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Click HERE to watch Senator Collins’ floor statement on the Senior $afe Act

Washington, D.C. — U.S. Senator Susan Collins, the Chairman of the Senate Aging Committee, took to the Senate floor this afternoon to express her deep disappointment that one Senator is holding up the passage of the Senior$afe Act—bipartisan legislation she authored to help protect seniors from financial exploitation and fraud. Senator Collins has been a steadfast champion of efforts to shed light on and put a stop to the national epidemic of financial abuse of seniors, which robs them of their hard-earned savings.

“I am greatly disappointed that we have been unable to overcome objections from just one Senator from the other side of the aisle who is blocking the passage of the Senior$afe Act, legislation I introduced to help protect our seniors from financial fraud and exploitation,” said Senator Collins, the Chairman of the Senate Aging Committee, from the Senate floor. “This is a bill that I introduced with my colleague, Senator Claire McCaskill, as a result of extensive hearings and investigations that we have conducted in the Senate Aging Committee. Nationally as many as five million seniors may be victims of financial abuse each year, and putting an end to this tsunami of fraud has long been one of my top priorities.

“This commonsense bill would help so many seniors avoid becoming the victim of financial fraud and abuse,” Senator Collins continued. “I hope that the Senator in question will reconsider and allow us to send this important bill to the President for his signature.”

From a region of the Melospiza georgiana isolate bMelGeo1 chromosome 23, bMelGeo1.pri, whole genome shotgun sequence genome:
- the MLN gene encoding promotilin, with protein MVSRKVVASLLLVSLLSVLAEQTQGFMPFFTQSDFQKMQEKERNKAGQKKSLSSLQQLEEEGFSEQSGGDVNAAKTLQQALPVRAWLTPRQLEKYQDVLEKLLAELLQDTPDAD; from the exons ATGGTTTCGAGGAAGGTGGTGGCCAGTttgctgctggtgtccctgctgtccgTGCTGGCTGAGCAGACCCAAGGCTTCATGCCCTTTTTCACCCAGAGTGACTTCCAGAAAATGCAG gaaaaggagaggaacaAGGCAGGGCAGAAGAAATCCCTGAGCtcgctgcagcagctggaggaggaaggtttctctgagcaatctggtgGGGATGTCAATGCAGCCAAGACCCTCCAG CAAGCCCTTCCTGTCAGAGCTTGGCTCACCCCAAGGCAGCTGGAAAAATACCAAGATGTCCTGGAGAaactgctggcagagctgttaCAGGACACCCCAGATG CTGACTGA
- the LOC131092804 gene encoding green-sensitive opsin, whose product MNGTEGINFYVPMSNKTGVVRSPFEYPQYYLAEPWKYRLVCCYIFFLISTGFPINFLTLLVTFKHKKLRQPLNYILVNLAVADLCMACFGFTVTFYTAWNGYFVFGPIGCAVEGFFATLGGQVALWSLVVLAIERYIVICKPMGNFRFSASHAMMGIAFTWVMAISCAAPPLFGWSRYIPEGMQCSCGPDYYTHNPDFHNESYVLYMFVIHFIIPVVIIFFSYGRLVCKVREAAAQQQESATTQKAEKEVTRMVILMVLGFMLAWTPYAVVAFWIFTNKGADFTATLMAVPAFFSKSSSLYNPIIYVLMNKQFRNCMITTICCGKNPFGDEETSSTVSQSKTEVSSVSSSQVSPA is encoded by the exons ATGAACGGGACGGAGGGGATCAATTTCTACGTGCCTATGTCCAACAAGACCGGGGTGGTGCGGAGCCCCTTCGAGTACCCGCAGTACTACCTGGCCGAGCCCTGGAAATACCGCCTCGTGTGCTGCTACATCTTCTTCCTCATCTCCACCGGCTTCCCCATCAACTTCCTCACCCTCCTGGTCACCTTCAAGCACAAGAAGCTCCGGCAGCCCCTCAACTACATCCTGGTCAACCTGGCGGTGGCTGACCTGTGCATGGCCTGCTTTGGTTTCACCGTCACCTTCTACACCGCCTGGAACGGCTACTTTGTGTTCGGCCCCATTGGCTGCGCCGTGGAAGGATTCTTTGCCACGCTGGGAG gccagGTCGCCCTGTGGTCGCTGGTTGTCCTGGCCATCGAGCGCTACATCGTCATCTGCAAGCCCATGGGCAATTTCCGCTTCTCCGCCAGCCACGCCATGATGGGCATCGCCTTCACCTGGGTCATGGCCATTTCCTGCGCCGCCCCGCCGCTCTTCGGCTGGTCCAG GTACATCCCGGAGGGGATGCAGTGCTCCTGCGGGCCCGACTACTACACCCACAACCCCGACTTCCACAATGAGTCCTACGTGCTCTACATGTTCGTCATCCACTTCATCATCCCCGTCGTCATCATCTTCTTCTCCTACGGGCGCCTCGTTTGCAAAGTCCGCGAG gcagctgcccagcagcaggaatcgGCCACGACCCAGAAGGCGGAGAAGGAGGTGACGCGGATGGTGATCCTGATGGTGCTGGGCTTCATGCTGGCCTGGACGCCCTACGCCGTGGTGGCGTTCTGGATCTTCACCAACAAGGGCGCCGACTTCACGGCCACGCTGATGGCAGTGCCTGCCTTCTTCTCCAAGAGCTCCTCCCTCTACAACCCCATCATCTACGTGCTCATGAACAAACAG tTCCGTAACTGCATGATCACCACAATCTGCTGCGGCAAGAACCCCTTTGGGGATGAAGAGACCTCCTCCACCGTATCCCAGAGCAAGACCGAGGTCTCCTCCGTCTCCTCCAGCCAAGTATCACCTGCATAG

In a letter to Senator Collins, Jaye Martin, Executive Director of Maine Legal Services, expressed strong support for the legislation, writing that, "In a landscape that includes family members who often wish to keep exploitation from coming to light because they are perpetrating the exploitation, the risk of facing potential nuisance or false complaints over privacy violations is all too real. This is a barrier that must be removed so that financial institutions will act immediately to make a report to the proper authorities upon forming a reasonable belief that exploitation is occurring. These professionals are on the front lines in the fight against elder financial exploitation and are often the only ones in a position to stop the exploitation before it is too late.”

The Senior$afe Act, which will help protect seniors from financial fraud, is based on Maine’s innovative and important Senior$afe program pioneered by Maine Securities Administrator Judith Shaw. In February 2015, Chairman Collins invited Judith Shaw to testify at a hearing that examined ways to prevent the financial exploitation of seniors. Ms. Martin, who testified before the Senate Aging Committee last month, said hundreds of financial institution managers and employees have been trained to identify possible fraud as a result of Maine’s Senior$afe law.

The Senior$afe Act would:

  • Encourage banks, credit unions, investment advisors, broker-dealers, insurance companies and insurance agencies to report suspected senor financial fraud; and
  • Protect these institutions from being sued for making reports so long as they have trained their employees, and make reports in good faith and on a reasonable basis to the proper authorities.